Similarly, the UK Behavioural Insights Team drafted text within a standard penalty notice to drivers who had been caught speeding. The team simplified the visual format and improved the call to action, with text explaining why speed limits existed and the consequences of speeding. Results: Reoffending rates dropped by 20% within 6 months of driver offences. Almost 14% improvement in payments. Likelihood of prosecution reduced by 41%, and the new notices were paid 20% faster. This is a good example of nudges starting to improve our lives in many ways.
Some people think this type of activity is manipulative and therefore undesirable, but if ethical considerations are properly taken into account, there shouldn’t be problems.
Communication potential for behavioral psychology principles
Donald Alexander suggests some of the areas into which public relations can apply behavioral insights to build cumulative knowledge of human behavior are in health (for example to encourage diabetes patients to seek new technologies to test blood sugar levels; have more males over 55 take bowel cancer tests; increase cervical cancer screening rates); gym industry (change attitudes toward negative concepts of overpaying for the utility); local councils (encourage ratepayers to be more water wise).
Nudges in the workplace
Organizations should consider incorporating nudge management when looking to improve the productivity of office employees. Nudges can shape the organizational environment and contexts, so that automatic processes contribute to productivity. Some examples include changing the default setting for how long meetings are scheduled or how intrusive digital notifications are to promote more productive working time.
Instead of implementing strict rules and procedures, organizations can shape the work environment using nudges to support decision making and foster productivity. Terry Flynn and Time Li wrote an article, “Nudge management – How behavioral science can increase productivity,” for the Institute for PR’s Behavioral Insights Research Center in 2020, in which they discuss the findings of a research paper by Phillip Ebert & Wolfgang Freibichler (“Nudge management: Applying behavioural science to increase knowledge worker productivity“). Flynn & Li say:
Changing defaults is a powerful form of nudging as people usually accept defaults to avoid the cognitive effort of careful evaluation. Not all time spent in meetings are productive, in part due to the information bias, a tendency to seek information in excess. Setting a shorter default meeting length can save time and reduce redundant and unproductive information sharing. Changes to the default settings of notifications like email and messaging to be less intrusive can support focus on more important tasks.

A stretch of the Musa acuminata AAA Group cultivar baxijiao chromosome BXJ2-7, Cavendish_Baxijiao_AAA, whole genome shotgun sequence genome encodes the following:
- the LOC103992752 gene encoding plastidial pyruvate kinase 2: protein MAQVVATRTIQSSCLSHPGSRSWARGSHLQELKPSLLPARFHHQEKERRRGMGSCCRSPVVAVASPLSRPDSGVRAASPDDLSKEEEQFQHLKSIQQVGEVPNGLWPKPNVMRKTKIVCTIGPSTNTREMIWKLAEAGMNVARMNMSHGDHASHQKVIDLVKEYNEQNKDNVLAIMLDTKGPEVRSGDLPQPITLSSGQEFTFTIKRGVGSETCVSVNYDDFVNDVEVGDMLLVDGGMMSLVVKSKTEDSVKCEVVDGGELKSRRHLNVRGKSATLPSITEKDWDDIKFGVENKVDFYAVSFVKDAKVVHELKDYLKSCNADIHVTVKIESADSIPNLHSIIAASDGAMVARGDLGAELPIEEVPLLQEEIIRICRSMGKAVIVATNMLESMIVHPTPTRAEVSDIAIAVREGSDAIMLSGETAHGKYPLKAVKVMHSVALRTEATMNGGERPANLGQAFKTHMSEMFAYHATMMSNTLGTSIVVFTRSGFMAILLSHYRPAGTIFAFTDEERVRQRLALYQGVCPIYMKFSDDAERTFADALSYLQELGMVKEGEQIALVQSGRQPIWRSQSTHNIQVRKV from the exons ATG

Knowledge sharing and collaboration is often critical for innovation. By designing office spaces to support conversation, knowledge workers are more likely to naturally engage with other. Kitchens and dining spaces can be placed between different departments to encourage interaction between workers with diverse ideas and perspectives.
Nudges can also operate on social norms, our desire to fit in with others. By encouraging open communication about individual plans and intentions, people are less likely to overestimate the time needed for a task, setting up success through more achievable goals.
If you are interested in how nudges can influence behavior change, read the many case studies in the Ogilvy Change behavioral science blog. Also, the UK-based Behavioural Insights Team has been especially active in this field in the public interest. As well, you can read Yannick Bikker’s 2019 Medium article titled, “The 7 Most Creative Examples of Habit-Changing Nudges,” (not sure if you have to be a subscriber to access). I find all this very positive and fascinating! These examples of nudges starting to improve our lives in many ways are based on good intentions to benefit target audiences – an exemplary motive.
In a similar way, you can tap into powerful, yet background words of influence in the workplace. Read about this in my article on background words of influence.
Photo by Gary Bendig on Unsplash.
Kim J. Harrison has authored, edited, coordinated, produced and published the material in the articles and ebooks on this website. He brings his experience in professional communication and business management to provide helpful insights to readers around the world. His wide-ranging career includes roles as a corporate affairs manager, consultant, author, lecturer and business manager. Kim has received several international media relations awards and a website award. He has been quoted in The New York Times and various other news media, and has held elected positions with his State and National PR Institutes.